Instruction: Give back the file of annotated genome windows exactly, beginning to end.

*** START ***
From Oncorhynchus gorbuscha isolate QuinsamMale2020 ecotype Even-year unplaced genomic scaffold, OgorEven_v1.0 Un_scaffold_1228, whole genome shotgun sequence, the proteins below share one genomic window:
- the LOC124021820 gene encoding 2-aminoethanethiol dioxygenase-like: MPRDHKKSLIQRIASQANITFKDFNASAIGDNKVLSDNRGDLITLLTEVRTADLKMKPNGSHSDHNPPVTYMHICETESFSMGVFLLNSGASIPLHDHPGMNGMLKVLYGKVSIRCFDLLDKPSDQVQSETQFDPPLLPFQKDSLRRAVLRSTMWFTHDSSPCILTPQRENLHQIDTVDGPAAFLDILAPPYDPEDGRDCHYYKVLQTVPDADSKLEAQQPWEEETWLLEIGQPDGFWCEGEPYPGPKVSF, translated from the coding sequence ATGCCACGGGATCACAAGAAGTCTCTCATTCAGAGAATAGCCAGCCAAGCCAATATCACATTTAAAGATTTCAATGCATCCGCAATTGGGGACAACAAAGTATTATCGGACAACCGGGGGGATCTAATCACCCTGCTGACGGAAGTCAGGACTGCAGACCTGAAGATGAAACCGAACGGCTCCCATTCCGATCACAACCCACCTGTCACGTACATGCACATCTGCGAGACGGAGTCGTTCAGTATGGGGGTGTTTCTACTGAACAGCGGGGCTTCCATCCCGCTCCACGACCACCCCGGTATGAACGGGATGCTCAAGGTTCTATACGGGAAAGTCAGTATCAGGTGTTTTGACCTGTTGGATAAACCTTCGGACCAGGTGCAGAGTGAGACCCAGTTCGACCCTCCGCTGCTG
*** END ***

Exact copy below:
From Oncorhynchus gorbuscha isolate QuinsamMale2020 ecotype Even-year unplaced genomic scaffold, OgorEven_v1.0 Un_scaffold_1228, whole genome shotgun sequence, the proteins below share one genomic window:
- the LOC124021820 gene encoding 2-aminoethanethiol dioxygenase-like: MPRDHKKSLIQRIASQANITFKDFNASAIGDNKVLSDNRGDLITLLTEVRTADLKMKPNGSHSDHNPPVTYMHICETESFSMGVFLLNSGASIPLHDHPGMNGMLKVLYGKVSIRCFDLLDKPSDQVQSETQFDPPLLPFQKDSLRRAVLRSTMWFTHDSSPCILTPQRENLHQIDTVDGPAAFLDILAPPYDPEDGRDCHYYKVLQTVPDADSKLEAQQPWEEETWLLEIGQPDGFWCEGEPYPGPKVSF, translated from the coding sequence ATGCCACGGGATCACAAGAAGTCTCTCATTCAGAGAATAGCCAGCCAAGCCAATATCACATTTAAAGATTTCAATGCATCCGCAATTGGGGACAACAAAGTATTATCGGACAACCGGGGGGATCTAATCACCCTGCTGACGGAAGTCAGGACTGCAGACCTGAAGATGAAACCGAACGGCTCCCATTCCGATCACAACCCACCTGTCACGTACATGCACATCTGCGAGACGGAGTCGTTCAGTATGGGGGTGTTTCTACTGAACAGCGGGGCTTCCATCCCGCTCCACGACCACCCCGGTATGAACGGGATGCTCAAGGTTCTATACGGGAAAGTCAGTATCAGGTGTTTTGACCTGTTGGATAAACCTTCGGACCAGGTGCAGAGTGAGACCCAGTTCGACCCTCCGCTGCTG